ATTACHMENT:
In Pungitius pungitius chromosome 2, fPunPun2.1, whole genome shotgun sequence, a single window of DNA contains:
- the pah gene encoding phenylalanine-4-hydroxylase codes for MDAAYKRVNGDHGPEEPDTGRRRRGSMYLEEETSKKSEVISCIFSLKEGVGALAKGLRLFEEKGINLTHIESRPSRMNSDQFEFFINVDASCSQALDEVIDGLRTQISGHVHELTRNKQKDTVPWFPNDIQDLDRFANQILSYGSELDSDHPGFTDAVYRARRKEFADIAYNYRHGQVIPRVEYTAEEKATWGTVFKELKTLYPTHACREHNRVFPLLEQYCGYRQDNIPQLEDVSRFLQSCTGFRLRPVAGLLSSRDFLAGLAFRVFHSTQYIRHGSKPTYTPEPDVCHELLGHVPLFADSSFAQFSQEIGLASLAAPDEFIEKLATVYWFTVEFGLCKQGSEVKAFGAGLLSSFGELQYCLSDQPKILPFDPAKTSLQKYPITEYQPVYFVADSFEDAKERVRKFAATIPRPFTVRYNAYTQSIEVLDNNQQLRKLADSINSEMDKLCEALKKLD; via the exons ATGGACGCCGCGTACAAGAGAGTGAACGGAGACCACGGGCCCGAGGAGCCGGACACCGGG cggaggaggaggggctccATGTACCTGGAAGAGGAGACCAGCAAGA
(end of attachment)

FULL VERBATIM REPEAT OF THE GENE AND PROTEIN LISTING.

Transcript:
In Pungitius pungitius chromosome 2, fPunPun2.1, whole genome shotgun sequence, a single window of DNA contains:
- the pah gene encoding phenylalanine-4-hydroxylase codes for MDAAYKRVNGDHGPEEPDTGRRRRGSMYLEEETSKKSEVISCIFSLKEGVGALAKGLRLFEEKGINLTHIESRPSRMNSDQFEFFINVDASCSQALDEVIDGLRTQISGHVHELTRNKQKDTVPWFPNDIQDLDRFANQILSYGSELDSDHPGFTDAVYRARRKEFADIAYNYRHGQVIPRVEYTAEEKATWGTVFKELKTLYPTHACREHNRVFPLLEQYCGYRQDNIPQLEDVSRFLQSCTGFRLRPVAGLLSSRDFLAGLAFRVFHSTQYIRHGSKPTYTPEPDVCHELLGHVPLFADSSFAQFSQEIGLASLAAPDEFIEKLATVYWFTVEFGLCKQGSEVKAFGAGLLSSFGELQYCLSDQPKILPFDPAKTSLQKYPITEYQPVYFVADSFEDAKERVRKFAATIPRPFTVRYNAYTQSIEVLDNNQQLRKLADSINSEMDKLCEALKKLD; via the exons ATGGACGCCGCGTACAAGAGAGTGAACGGAGACCACGGGCCCGAGGAGCCGGACACCGGG cggaggaggaggggctccATGTACCTGGAAGAGGAGACCAGCAAGA